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While many Americans are sheltering in place due to stay-at-home orders, nurses and other healthcare professionals are heading to work each day to care for patients with and without COVID-19.
"[Nurses] are rising up and charging [toward] the problem. It just validates to me how much I'm really honored to be part of this profession," says Megan Brunson, RN, MSN, CCRN-CSC, CNL, AACN president and night shift supervisor for the cardiovascular ICU at Medical City Dallas.
During the COVID-19 crisis, Brunson has had both an up-close and personal as well as eagle-eye view of what critical care nurses are experiencing during this time.
| || ANA MASSACHUSETTS NEWS & UPDATES|
The American Nurses Association (ANA) and the American Nurses Association Massachusetts (ANAMASS) are disturbed about reports of employers retaliating against nurses and other health care workers for raising legitimate concerns about their personal safety while caring for patients with COVID-19. Reports of intimidation, firing, ostracizing and more are unacceptable. To read more, click here.
Nurses have been experiencing severe shortages in personal protective equipment (PPE) as they work on the frontlines to provide vital care to #COVID19 patients. ANA and ANAMASS call on you to tell your member of Congress to support the Medical Supply Chain Emergency Act to fully exercise the #DPANOW to #GetMePPE and keep nurses safe! Visit RNAction now!
ANA and the American Nurses Foundation are proud to partner with Hilton and American Express to provide free hotel rooms to our valued members, so you have a safe place to stay as you support those impacted by COVID-19.
This important partnership addresses the concerns that 33,000 nurses raised in ANA's COVID-19 Workplace Survey.
This special offer keeps your family healthy and provides you with peace of mind.
Starting April 13, you will be able to reserve Hilton hotel rooms at no cost to you through a members-only link on the ANA website. Bookings can be made in up to seven-day increments from next week and through May 31.
Watch for your members-only email from ANA in the in the next week with detailed instructions on accessing your members-only Hilton online booking link.
The American Nurses Foundation is supporting nurses on the front lines of the COVID-19 response. We have launched a national fund for the public to address the emerging needs identified by the American Nurses Association to respond to the health threat to nurses posed by the virus. These include:
Seed funding in the amount of $1 million has been committed by Johnson & Johnson and Text to Give contributions. Currently, the fund is approaching $4M. This effort is unfolding in terms of needs and contributions and we will keep you posted. We will also share opportunities to be a part of shaping the programs we put in place and making sure monies get to nurses all across the country.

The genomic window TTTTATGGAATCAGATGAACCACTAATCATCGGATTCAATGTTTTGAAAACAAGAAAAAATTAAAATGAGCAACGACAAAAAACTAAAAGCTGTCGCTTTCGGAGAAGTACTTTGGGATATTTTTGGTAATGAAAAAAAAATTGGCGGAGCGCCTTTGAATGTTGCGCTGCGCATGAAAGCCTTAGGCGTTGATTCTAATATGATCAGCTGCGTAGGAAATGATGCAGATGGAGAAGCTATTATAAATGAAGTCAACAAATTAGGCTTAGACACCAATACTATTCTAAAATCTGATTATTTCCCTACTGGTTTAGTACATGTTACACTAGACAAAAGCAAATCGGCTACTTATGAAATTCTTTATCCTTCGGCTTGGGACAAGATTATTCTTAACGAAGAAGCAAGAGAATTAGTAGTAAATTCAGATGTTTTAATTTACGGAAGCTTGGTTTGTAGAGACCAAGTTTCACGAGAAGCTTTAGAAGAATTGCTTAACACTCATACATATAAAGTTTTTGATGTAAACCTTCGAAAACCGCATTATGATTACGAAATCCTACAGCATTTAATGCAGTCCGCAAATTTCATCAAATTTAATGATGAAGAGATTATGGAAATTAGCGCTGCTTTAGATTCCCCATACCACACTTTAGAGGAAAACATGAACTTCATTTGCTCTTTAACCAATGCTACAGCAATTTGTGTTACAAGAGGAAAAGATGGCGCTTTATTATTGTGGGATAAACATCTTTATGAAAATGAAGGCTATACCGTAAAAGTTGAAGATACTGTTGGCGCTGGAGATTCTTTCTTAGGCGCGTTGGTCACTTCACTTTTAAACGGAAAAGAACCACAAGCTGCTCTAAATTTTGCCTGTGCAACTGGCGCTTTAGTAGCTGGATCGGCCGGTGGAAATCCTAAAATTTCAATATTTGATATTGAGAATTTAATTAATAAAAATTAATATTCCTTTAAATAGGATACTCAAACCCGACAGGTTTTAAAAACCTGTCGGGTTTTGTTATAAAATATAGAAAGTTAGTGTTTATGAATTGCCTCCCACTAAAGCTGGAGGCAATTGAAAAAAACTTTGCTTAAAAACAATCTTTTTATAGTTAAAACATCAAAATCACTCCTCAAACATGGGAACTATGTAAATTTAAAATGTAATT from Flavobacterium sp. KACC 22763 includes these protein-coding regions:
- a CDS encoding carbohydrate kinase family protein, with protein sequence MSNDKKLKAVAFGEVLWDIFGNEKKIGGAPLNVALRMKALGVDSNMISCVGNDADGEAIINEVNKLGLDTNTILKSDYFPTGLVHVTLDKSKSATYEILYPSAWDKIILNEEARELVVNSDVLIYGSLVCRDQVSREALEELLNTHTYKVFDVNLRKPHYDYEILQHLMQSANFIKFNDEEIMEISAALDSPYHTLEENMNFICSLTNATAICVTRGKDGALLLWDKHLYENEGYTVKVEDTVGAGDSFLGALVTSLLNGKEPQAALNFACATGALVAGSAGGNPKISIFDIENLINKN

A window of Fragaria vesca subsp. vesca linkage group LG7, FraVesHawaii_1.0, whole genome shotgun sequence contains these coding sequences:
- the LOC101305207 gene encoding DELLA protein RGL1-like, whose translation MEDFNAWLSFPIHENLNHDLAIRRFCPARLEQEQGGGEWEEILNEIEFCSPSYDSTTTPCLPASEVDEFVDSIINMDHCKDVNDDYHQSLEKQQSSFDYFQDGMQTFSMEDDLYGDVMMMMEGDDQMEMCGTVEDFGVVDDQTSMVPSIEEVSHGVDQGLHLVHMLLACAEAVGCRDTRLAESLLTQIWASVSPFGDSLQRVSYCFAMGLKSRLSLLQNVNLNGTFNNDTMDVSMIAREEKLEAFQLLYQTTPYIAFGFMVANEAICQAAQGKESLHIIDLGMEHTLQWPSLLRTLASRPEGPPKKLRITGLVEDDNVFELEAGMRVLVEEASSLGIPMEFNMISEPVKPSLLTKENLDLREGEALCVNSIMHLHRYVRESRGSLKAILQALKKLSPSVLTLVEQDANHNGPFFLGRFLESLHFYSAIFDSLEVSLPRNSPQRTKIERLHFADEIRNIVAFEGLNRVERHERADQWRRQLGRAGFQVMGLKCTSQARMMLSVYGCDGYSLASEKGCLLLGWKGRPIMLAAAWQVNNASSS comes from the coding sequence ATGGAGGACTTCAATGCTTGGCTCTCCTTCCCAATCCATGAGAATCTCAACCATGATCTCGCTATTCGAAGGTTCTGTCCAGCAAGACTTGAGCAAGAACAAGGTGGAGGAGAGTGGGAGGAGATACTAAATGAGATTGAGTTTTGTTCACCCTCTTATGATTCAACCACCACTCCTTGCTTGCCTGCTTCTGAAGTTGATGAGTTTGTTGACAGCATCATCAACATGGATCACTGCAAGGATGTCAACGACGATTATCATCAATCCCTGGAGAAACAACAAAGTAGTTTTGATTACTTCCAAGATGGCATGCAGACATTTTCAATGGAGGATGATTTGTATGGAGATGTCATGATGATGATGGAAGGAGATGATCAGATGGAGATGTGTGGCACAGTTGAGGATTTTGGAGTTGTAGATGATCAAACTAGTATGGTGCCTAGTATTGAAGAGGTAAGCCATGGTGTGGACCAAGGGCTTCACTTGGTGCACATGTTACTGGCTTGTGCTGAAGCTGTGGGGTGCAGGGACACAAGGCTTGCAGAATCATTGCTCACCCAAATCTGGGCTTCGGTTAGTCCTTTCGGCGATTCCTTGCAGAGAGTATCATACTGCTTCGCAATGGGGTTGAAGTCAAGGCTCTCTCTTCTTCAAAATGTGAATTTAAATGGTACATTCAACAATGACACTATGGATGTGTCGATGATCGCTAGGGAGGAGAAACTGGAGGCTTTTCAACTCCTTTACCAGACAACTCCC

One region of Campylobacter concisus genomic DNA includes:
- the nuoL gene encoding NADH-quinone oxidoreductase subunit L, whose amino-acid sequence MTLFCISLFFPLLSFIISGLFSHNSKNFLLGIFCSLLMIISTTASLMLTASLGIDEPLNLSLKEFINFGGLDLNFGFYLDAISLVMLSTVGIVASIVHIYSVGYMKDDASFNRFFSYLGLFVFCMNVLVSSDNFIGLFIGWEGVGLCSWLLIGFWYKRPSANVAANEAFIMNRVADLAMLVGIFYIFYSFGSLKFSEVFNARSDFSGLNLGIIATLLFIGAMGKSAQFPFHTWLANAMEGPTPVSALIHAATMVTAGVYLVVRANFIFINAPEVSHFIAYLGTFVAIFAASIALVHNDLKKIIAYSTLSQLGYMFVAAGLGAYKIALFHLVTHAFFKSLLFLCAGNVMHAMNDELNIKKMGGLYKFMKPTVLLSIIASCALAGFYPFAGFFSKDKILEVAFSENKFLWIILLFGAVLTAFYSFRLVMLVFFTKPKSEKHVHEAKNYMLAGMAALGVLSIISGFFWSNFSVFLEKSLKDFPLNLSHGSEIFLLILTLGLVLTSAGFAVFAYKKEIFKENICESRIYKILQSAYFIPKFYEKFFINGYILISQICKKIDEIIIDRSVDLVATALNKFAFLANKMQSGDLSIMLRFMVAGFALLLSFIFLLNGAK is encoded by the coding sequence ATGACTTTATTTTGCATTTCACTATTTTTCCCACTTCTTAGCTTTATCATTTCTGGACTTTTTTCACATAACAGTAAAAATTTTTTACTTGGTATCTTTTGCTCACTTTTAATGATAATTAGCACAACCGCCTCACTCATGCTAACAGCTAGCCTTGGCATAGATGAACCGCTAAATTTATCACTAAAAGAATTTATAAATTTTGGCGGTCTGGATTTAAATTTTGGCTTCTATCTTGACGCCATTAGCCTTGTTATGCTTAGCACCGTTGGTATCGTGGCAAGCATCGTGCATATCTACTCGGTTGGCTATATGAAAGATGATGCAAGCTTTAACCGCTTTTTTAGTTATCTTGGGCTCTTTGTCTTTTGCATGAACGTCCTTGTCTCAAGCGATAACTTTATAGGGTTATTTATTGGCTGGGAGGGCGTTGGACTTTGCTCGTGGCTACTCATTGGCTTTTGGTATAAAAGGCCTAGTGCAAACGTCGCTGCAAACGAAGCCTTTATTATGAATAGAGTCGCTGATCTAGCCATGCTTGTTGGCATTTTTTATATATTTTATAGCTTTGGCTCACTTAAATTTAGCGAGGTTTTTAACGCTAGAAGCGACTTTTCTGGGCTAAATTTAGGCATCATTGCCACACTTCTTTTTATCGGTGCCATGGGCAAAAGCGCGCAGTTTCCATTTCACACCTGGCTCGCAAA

- Providing direct assistance to nurses in partnership with Nurse's House and other organizations
- Ensuring nurses have access to the latest science-based information
- Driving the national advocacy focused on nurse and patients
- Aiding nurses' mental health and well-being in this unprecedented and long-term stressful environment.
To read the more comprehensive update please visit the Members Only Portal.
The American Nurses Association's (ANA) Department of Policy and Government Affairs is committed to providing nurses and nurse advocates with the most comprehensive information regarding the current legislative, regulatory, and advocacy developments related to addressing the Coronavirus COVID-19 global pandemic. This information is current as of 4 PM EST on Wednesday, April 8, 2020. Click here to access.
In conjunction with MAResponds and the Arthur L. Davis Publishing Agency, ANAMASS reached out across the Commonwealth to over 57,000 licensed Registered Nurses to address the shortage of nurses and other healthcare providers during COVID-19 pandemic. Other actions include ongoing advocacy to obtain PPE, expanded scope of practice for APRN’s and RN licensing, address furloughs and emergency child care for nurses, and current and future mental health needs of nurses on the frontlines.
ANAMASS President Julie Cronin, DNP, RN, OCN, addresses COVID-19 and our efforts to ensure nurses throughout the Commonwealth have the resources they need to continue to provide high-quality, safe care to patients in this unprecedented time. View the message here.
Check out our COVID-19 resource page to stay up-to-date with the latest news. Click here.
Click the links below to read new and updated guidances, policy briefs, and announcements regarding COVID-19.
Nurses are on the frontlines of the COVID-19 response. We have created a Coronavirus Response Fund for Nurses to enable the public to support and thank nurses. The national fund will address the identified, emerging needs of nurses and will focus on:
This national effort is being kicked off with a $1 million grant from Johnson & Johnson. Together, we encourage like-minded organizations and individuals to come together and join us by donating to this fund.
- Providing direct assistance to nurses